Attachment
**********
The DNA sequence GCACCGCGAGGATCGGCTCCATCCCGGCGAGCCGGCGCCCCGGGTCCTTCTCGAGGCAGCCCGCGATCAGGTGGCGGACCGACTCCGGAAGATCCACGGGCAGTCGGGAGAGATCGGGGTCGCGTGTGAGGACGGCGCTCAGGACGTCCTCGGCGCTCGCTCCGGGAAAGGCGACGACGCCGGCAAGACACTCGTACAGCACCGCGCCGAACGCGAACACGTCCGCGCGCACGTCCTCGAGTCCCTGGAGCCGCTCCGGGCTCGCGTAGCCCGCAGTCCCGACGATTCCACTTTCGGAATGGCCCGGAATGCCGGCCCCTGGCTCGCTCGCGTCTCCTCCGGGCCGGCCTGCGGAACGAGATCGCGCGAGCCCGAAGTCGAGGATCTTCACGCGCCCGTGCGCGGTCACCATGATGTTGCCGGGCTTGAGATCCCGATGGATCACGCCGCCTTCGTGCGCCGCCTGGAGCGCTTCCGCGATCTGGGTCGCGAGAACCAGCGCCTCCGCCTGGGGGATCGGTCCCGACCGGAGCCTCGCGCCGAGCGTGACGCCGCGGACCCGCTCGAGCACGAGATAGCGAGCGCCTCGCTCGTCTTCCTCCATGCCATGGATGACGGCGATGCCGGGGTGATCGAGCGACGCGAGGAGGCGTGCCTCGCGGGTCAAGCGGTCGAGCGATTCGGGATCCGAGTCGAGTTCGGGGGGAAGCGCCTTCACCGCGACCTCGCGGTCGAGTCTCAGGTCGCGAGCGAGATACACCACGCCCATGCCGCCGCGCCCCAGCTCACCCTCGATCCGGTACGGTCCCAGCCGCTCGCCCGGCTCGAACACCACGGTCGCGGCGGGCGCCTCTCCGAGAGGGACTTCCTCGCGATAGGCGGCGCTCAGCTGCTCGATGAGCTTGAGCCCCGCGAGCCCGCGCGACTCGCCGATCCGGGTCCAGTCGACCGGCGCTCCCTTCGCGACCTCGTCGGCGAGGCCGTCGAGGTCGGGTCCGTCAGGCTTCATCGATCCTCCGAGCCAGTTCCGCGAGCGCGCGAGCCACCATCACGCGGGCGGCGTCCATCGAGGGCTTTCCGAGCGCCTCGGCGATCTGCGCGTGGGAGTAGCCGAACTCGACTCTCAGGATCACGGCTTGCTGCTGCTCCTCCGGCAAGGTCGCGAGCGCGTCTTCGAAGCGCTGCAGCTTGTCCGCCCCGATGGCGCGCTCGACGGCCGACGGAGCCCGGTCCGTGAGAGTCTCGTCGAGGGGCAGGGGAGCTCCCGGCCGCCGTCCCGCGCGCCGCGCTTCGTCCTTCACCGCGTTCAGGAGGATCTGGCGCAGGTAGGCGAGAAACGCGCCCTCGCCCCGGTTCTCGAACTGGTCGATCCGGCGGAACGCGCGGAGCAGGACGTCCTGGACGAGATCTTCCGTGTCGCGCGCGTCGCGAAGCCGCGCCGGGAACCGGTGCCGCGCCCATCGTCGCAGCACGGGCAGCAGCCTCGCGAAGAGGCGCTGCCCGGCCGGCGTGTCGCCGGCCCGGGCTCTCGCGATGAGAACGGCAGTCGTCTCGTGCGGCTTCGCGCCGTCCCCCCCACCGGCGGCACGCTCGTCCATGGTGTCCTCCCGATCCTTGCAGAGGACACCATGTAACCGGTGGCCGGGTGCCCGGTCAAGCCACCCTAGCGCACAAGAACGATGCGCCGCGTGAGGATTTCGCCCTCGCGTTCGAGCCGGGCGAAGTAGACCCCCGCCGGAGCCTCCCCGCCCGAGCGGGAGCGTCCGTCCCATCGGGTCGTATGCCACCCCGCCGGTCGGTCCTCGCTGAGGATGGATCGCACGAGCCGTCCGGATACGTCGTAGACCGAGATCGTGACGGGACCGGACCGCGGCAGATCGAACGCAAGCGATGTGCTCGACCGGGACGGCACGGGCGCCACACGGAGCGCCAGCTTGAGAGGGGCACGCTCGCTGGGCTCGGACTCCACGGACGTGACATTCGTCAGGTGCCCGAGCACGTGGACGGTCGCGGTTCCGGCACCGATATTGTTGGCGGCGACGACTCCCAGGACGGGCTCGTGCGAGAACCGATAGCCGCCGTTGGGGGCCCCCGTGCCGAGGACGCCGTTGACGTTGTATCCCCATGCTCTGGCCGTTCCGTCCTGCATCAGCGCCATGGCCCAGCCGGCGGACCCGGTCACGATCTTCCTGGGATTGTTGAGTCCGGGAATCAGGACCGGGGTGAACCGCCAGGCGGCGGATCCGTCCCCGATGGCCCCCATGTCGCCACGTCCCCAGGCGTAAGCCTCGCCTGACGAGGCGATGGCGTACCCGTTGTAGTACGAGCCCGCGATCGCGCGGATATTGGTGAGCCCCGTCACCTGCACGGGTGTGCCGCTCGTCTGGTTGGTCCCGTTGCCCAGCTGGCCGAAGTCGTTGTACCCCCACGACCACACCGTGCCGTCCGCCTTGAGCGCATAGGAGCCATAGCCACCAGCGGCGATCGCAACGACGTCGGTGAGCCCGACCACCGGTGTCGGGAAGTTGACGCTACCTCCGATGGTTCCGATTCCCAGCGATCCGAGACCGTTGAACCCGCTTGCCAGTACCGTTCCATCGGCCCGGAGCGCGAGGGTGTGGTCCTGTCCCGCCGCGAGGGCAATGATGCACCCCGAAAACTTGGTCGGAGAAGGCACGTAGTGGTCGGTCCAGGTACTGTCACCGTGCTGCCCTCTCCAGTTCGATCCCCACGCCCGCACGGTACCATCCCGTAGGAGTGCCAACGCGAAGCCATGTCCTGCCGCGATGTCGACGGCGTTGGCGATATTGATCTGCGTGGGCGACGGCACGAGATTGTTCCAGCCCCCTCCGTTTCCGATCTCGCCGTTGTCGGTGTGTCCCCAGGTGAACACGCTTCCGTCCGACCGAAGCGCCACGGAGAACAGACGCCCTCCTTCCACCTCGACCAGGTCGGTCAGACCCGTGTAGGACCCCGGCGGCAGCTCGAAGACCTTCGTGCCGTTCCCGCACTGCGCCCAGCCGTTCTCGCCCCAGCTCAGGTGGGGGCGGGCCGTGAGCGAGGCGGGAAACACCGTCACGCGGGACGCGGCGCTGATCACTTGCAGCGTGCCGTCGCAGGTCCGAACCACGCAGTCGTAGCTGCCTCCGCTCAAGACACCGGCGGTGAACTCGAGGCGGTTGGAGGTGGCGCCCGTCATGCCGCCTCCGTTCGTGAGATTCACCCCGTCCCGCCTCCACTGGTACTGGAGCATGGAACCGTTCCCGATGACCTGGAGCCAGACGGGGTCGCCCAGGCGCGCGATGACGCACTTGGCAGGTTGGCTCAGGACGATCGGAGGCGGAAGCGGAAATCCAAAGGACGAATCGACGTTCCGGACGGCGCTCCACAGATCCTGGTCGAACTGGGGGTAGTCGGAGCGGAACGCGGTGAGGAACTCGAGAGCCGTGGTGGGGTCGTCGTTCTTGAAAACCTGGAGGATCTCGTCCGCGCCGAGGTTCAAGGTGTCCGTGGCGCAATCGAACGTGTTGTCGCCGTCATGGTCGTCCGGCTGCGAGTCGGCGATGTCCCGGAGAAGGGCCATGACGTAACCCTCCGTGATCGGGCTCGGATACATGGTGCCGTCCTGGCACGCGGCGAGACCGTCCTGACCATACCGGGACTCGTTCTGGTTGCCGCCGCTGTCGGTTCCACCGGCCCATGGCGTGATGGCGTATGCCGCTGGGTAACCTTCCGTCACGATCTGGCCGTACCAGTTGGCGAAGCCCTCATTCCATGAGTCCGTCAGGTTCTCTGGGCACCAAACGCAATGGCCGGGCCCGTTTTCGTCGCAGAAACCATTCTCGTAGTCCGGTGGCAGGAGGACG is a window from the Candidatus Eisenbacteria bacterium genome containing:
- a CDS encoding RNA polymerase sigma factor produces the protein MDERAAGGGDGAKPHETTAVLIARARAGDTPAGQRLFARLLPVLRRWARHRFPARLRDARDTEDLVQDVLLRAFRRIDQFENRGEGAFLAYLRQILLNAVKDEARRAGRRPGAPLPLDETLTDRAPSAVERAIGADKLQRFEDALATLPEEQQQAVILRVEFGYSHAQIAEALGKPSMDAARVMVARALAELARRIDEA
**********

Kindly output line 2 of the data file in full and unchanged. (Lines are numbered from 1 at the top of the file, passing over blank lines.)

- a CDS encoding RNA polymerase sigma factor produces the protein MDERAAGGGDGAKPHETTAVLIARARAGDTPAGQRLFARLLPVLRRWARHRFPARLRDARDTEDLVQDVLLRAFRRIDQFENRGEGAFLAYLRQILLNAVKDEARRAGRRPGAPLPLDETLTDRAPSAVERAIGADKLQRFEDALATLPEEQQQAVILRVEFGYSHAQIAEALGKPSMDAARVMVARALAELARRIDEA